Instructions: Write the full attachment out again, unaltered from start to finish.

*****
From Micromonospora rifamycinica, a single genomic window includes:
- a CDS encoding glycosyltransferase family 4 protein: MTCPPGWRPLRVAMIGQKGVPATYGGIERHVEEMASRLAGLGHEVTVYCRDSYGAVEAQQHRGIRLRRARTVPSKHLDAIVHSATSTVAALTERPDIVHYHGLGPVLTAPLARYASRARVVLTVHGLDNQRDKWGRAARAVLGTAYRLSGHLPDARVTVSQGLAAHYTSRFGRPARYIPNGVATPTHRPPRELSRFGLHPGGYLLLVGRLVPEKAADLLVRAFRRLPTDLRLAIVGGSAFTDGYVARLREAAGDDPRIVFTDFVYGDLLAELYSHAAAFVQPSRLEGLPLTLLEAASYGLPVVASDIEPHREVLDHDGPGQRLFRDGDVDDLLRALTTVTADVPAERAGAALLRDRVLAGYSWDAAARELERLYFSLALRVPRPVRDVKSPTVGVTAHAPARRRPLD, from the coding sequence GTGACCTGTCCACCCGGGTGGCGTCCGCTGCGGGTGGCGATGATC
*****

From Micromonospora rifamycinica, a single genomic window includes:
- a CDS encoding glycosyltransferase family 4 protein: MTCPPGWRPLRVAMIGQKGVPATYGGIERHVEEMASRLAGLGHEVTVYCRDSYGAVEAQQHRGIRLRRARTVPSKHLDAIVHSATSTVAALTERPDIVHYHGLGPVLTAPLARYASRARVVLTVHGLDNQRDKWGRAARAVLGTAYRLSGHLPDARVTVSQGLAAHYTSRFGRPARYIPNGVATPTHRPPRELSRFGLHPGGYLLLVGRLVPEKAADLLVRAFRRLPTDLRLAIVGGSAFTDGYVARLREAAGDDPRIVFTDFVYGDLLAELYSHAAAFVQPSRLEGLPLTLLEAASYGLPVVASDIEPHREVLDHDGPGQRLFRDGDVDDLLRALTTVTADVPAERAGAALLRDRVLAGYSWDAAARELERLYFSLALRVPRPVRDVKSPTVGVTAHAPARRRPLD, from the coding sequence GTGACCTGTCCACCCGGGTGGCGTCCGCTGCGGGTGGCGATGATC